TORONTO -- After calling down to their bullpen 18 times over the past four games, the Red Sox decided they'd better put a call into Pawtucket.
Summoned, therefore, for Tuesday's second round against the Blue Jays was left-hander Fabio Castro, ready to lend an arm on what was to have been his start-day for the PawSox.
"Hopefully, we won't need him desperately, but we really needed to cover ourselves," said manager Terry Francona. "Again, the major reason [why it was Castro] was that it was his day to start and we needed some length. We've been leaning on some guys pretty heavily."
"It's not a lot of fun saying that before a game starts," Francona said. "But it's fact."
Clearly unavailable Tuesday was Scott Atchison, who took his 6.10 ERA to Triple-A to make room for the 25-year-old Castro.
Boston went to its bullpen five times in Sunday's 7-6, 10-inning loss to Baltimore, then put in another six calls over the four hours-plus it took to subdue the Blue Jays 13-12 in Monday's opener.
Games like that kind of mess up any team's best-laid plans.
"If you're going to guys more than you're supposed to, having them face more hitters than they're supposed to -- well, that's a tough way to go about it," said Francona. "We've gone to guys, but not too much, and we don't plan to. Once you go too far [with someone's overuse], you can't just say 'I'm sorry.' We're trying to be aware of that and not make mistakes."
Boston's bullpen currently leads the American League in innings pitched, with 70.
"I think, with every [team] right now, you're trying to figure out what you have and how to best use it. The quicker we understand where everybody slots in, the better. But now, when you have games like last night, you have to throw that out and they all know that down there [in the pen].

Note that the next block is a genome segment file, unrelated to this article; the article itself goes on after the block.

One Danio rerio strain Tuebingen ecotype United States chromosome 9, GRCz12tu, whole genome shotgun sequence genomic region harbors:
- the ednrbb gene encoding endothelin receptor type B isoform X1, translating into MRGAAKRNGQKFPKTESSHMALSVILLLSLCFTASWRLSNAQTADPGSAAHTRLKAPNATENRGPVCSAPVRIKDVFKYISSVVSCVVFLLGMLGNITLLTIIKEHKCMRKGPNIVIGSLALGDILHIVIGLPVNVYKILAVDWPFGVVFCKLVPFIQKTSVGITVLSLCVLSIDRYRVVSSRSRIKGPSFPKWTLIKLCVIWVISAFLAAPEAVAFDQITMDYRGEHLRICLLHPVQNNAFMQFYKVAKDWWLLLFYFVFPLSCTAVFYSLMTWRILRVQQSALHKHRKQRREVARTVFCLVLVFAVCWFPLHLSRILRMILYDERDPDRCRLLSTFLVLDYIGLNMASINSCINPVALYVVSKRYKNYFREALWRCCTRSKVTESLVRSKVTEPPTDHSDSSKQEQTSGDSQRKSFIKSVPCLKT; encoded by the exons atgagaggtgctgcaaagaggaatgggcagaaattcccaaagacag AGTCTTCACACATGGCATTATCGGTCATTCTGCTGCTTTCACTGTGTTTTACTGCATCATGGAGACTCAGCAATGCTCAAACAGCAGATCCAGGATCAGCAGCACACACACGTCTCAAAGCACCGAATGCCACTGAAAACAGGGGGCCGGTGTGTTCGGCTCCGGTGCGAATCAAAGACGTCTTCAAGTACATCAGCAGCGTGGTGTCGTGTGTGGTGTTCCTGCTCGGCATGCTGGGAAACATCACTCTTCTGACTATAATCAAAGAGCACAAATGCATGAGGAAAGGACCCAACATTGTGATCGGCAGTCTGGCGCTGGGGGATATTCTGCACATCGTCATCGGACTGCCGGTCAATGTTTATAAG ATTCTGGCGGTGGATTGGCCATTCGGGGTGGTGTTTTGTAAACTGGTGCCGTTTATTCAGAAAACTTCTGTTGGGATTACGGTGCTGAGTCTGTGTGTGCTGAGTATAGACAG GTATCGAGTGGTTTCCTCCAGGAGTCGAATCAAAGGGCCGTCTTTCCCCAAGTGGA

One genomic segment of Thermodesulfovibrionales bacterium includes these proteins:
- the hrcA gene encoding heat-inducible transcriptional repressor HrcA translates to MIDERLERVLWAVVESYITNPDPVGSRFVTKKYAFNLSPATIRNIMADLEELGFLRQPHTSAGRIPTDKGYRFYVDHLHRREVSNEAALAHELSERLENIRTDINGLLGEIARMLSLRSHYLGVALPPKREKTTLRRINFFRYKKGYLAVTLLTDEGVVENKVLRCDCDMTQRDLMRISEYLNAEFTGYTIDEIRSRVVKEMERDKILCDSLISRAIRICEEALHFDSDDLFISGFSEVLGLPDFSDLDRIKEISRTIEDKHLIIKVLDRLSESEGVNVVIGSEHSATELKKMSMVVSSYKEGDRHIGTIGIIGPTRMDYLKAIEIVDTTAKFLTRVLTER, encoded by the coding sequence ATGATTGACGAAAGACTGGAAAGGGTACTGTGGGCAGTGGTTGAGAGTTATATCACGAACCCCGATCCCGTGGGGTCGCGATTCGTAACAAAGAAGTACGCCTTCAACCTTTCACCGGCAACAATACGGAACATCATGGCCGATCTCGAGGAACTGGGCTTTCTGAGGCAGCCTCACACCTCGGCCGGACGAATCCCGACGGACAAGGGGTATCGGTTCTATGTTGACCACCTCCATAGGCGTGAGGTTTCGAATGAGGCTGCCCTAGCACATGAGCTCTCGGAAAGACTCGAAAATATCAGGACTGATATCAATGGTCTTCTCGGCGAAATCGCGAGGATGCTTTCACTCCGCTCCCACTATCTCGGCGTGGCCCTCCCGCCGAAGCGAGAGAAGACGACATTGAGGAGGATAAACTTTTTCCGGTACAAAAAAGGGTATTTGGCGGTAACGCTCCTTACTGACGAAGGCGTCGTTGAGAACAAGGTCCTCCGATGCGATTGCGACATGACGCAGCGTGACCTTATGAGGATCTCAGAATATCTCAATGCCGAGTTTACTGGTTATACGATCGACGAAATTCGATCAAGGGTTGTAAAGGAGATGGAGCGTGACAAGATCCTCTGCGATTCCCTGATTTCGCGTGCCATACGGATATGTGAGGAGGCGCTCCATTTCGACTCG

"It goes hand-in-hand with your starting pitching, too," said Francona. "You see a couple of eight-inning starts, you'll see the bullpen better, too."
Castro has made three starts for Pawtucket this season, going 0-1 with an 8.10 ERA but with 13 strikeouts over 10 innings. In 30 major-league games [one start] with the Phillies and Rangers in 2006-07, he's 0-1 and 3.30 for 43.2 innings.
Atchison had got into seven games for Boston, allowing seven earned over 10.1.
-- Veteran Tim Wakefield, who will lose his spot in the rotation to Daisuke Matsuzaka on Saturday, will be available out of the pen on Friday but Francona hasn't spoken to him about how he might ideally be used. "I think the best way to go about it is let Wake go have his side [throwing] today -- almost like a normal week with his off-day Thursday. That kind of slots him in where it works."
But he hasn't talked to him yet.
"We're going to try and give him a little room to breathe for a couple of days," Francona said. "We'll try to do what's best."
-- According to Elias, Monday's 13-12 win tied a franchise record for most runs scored in a one-run victory in which the Sox never homered. They did this twice before -- both times by 13-12 scores -- against the St. Louis Browns in 1930 and against the Tigers in 1950.
-- Last time the Sox had as many as Monday's 18 hits -- but no homers -- was July 27, 1999, also in Toronto, when they won 11-9, also on 18 hits.
-- Disabled outfielders Jacoby Ellsbury (ribs) and Mike Cameron (abdominal strain) are both on the road trip but still some distance from returning. "With Jacoby, he's just trying to increase his intensity every day," said Francona. "Cam's going to hit off a tee [Tuesday] and should be into some light running by the end of the week."
-- Daniel Bard, who struck out the side in Sunday's ninth, then two of his three hitters in Monday's eighth, has 14 strikeouts on the year (12.2 innings) second among AL relievers to Chicago's Matt Thornton's 16.